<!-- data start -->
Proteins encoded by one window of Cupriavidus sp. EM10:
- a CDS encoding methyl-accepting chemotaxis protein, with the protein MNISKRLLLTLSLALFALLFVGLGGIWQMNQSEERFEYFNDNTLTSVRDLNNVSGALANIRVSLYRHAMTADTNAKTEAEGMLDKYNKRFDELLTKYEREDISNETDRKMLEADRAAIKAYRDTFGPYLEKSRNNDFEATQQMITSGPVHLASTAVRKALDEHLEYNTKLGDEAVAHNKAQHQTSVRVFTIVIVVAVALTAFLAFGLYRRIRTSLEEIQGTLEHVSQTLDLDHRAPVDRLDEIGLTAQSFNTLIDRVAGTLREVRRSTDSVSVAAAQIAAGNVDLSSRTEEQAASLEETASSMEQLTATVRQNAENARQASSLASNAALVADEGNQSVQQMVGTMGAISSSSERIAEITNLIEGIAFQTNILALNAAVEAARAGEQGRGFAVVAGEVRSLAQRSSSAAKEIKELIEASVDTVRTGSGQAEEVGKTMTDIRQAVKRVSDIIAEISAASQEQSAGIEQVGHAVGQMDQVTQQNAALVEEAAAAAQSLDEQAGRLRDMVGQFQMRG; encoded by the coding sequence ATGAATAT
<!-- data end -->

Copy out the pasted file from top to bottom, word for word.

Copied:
Proteins encoded by one window of Cupriavidus sp. EM10:
- a CDS encoding methyl-accepting chemotaxis protein, with the protein MNISKRLLLTLSLALFALLFVGLGGIWQMNQSEERFEYFNDNTLTSVRDLNNVSGALANIRVSLYRHAMTADTNAKTEAEGMLDKYNKRFDELLTKYEREDISNETDRKMLEADRAAIKAYRDTFGPYLEKSRNNDFEATQQMITSGPVHLASTAVRKALDEHLEYNTKLGDEAVAHNKAQHQTSVRVFTIVIVVAVALTAFLAFGLYRRIRTSLEEIQGTLEHVSQTLDLDHRAPVDRLDEIGLTAQSFNTLIDRVAGTLREVRRSTDSVSVAAAQIAAGNVDLSSRTEEQAASLEETASSMEQLTATVRQNAENARQASSLASNAALVADEGNQSVQQMVGTMGAISSSSERIAEITNLIEGIAFQTNILALNAAVEAARAGEQGRGFAVVAGEVRSLAQRSSSAAKEIKELIEASVDTVRTGSGQAEEVGKTMTDIRQAVKRVSDIIAEISAASQEQSAGIEQVGHAVGQMDQVTQQNAALVEEAAAAAQSLDEQAGRLRDMVGQFQMRG; encoded by the coding sequence ATGAATAT